Nowadays you see lots of immature birds freshly out of their nests, their undersized beaks and short tails conveying the adolescent look. You can see what I mean on a newly minted Social Flycatcher placidly surveying his new world while perched atop one of the staff's motorbike's rear-view mirror at http://www.backyardnature.net/n/16/160821sf.jpg

You can compare features seen there with those of a mature Social Flycatcher at http://www.backyardnature.net/n/09/091108sg.jpg

The transition between nestling and juvenile bird is a dangerous one. Several times in recent days young birds leaving their nests have crashed onto the floor of the Hacienda's terrace restaurant. Always staff or guests have carefully placed the birds out where the frantic parents could coax them into a shrub or hedge, but you always wonder how such innocent creatures can survive. When one landed next to the room-cleaning staff's breakfast table I asked the fellows what they thought would happen to him. "An iguana will get him," someone said as others agreed.

Last week I was teaching an English class next to the pool when a nestling fell vertically from a nest high in the tree above us. The sickening plop the poor bird made when it hit the concrete, and the humble pile of feathers and broken bones it ended up as, is hard to forget, but that's the way it goes for a lot of them.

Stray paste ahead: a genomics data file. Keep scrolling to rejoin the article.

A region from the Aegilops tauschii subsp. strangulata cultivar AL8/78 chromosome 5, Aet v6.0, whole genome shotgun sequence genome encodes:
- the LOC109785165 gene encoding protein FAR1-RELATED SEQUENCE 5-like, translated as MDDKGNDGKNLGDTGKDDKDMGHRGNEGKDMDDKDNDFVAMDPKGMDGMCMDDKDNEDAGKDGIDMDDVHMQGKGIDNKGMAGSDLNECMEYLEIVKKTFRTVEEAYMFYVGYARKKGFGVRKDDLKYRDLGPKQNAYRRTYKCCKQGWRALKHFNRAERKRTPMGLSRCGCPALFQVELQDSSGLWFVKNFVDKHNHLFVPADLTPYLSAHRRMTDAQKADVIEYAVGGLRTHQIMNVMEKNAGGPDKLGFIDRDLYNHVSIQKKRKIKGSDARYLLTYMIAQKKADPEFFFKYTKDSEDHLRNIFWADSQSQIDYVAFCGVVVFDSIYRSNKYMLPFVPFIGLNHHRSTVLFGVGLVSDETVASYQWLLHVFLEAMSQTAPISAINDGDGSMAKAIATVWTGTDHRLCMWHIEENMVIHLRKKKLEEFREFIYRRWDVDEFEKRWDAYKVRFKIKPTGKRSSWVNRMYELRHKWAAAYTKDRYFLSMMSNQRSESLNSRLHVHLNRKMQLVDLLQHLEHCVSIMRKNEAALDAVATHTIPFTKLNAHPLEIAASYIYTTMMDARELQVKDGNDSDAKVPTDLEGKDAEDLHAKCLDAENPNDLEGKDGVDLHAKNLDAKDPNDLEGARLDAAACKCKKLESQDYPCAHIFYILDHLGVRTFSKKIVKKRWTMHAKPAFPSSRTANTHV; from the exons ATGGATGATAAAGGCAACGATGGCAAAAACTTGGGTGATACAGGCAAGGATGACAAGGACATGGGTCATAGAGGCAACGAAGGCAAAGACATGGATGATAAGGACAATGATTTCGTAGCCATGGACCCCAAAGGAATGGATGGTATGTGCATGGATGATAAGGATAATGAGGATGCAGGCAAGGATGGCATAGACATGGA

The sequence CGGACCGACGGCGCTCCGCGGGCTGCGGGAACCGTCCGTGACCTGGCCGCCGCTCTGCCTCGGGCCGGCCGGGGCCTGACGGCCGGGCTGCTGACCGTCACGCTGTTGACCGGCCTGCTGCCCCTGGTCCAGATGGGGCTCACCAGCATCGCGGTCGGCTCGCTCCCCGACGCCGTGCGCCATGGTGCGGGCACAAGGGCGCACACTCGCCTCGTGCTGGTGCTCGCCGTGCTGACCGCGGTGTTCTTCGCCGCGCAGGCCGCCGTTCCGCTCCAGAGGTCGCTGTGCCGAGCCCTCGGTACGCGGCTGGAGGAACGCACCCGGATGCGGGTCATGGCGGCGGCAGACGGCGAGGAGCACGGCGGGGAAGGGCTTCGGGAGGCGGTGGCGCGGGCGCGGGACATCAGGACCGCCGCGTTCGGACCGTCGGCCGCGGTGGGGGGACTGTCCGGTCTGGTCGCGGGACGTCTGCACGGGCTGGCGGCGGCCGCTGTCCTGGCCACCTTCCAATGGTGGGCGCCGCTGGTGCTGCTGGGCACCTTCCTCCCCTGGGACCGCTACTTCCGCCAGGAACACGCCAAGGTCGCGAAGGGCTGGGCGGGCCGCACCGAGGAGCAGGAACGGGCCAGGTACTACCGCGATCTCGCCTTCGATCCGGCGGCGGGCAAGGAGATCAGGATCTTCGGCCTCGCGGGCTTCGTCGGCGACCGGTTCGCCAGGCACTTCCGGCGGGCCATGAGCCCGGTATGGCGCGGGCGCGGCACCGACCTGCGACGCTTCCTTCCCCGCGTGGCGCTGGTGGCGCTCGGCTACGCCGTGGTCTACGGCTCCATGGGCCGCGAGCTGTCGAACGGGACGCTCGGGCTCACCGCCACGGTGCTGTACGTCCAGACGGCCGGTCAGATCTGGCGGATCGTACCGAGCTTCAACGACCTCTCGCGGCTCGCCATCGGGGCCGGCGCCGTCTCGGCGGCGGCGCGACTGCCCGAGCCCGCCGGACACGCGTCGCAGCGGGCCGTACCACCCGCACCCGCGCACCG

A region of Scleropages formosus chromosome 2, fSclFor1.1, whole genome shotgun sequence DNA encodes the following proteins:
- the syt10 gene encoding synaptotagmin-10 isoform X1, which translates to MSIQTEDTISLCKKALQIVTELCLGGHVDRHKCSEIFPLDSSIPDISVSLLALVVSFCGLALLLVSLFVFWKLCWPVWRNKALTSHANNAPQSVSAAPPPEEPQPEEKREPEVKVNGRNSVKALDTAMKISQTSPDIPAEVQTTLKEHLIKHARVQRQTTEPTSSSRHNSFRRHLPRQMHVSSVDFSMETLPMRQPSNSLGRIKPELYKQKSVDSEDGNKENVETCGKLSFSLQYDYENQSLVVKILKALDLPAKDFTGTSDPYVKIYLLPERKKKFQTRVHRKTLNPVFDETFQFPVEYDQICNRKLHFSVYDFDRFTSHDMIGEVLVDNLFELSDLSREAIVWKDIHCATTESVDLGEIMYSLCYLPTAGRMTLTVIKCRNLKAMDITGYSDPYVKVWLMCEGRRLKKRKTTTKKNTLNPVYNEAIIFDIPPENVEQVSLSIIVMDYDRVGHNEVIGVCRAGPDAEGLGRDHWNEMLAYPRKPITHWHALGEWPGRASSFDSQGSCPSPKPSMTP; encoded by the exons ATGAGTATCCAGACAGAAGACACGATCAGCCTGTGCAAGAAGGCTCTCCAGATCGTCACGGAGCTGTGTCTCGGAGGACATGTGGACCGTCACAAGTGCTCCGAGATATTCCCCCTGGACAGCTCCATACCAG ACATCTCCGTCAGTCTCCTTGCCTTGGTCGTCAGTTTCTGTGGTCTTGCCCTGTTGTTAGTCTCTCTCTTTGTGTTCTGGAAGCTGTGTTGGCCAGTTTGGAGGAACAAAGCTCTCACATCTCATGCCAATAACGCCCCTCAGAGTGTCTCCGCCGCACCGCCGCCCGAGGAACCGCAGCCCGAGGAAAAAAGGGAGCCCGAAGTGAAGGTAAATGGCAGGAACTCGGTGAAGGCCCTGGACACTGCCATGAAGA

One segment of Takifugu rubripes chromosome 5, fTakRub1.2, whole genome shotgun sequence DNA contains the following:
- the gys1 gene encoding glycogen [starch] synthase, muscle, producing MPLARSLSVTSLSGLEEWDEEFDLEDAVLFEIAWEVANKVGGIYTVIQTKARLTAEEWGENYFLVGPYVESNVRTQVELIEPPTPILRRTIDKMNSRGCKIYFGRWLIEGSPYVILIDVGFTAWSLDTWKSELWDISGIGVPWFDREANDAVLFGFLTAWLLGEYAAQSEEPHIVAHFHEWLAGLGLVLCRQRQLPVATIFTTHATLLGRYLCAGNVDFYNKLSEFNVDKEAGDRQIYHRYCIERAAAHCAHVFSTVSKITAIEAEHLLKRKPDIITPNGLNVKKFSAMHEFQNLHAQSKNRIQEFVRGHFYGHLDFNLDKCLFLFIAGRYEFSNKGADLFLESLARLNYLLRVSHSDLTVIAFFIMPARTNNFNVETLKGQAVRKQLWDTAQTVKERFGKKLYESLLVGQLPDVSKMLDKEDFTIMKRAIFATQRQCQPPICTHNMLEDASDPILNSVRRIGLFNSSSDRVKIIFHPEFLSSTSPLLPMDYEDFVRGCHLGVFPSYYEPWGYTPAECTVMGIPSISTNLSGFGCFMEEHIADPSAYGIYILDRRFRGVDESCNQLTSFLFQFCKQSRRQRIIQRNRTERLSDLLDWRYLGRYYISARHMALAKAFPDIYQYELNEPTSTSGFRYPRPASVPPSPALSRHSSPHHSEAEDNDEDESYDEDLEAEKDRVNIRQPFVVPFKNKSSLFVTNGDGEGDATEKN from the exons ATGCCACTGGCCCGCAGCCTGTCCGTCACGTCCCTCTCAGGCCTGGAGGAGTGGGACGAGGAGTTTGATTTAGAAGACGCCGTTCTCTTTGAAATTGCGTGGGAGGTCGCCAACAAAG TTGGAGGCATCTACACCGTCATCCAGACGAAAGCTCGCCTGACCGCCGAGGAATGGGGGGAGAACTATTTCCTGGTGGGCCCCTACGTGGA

It's not only a dangerous time, but also a trying one, because during these first days out of the nest the young bird must change from full dependence on parents for food, to foraging on his or her own. Since any youngster prefers having food plopped into its gaping maw instead of working for it, there's always that moment in the young-bird/parent relationship when the juvenile flies next to a parent who has just come up with something tasty, loudly begging and pitifully fluttering wings, but the parent needs to eat, too, and is kind of getting tired of all this coddling, so maybe there's a brief but sincere conflict, leaving the kid thunderstruck-looking as the parent flies away with its own meal.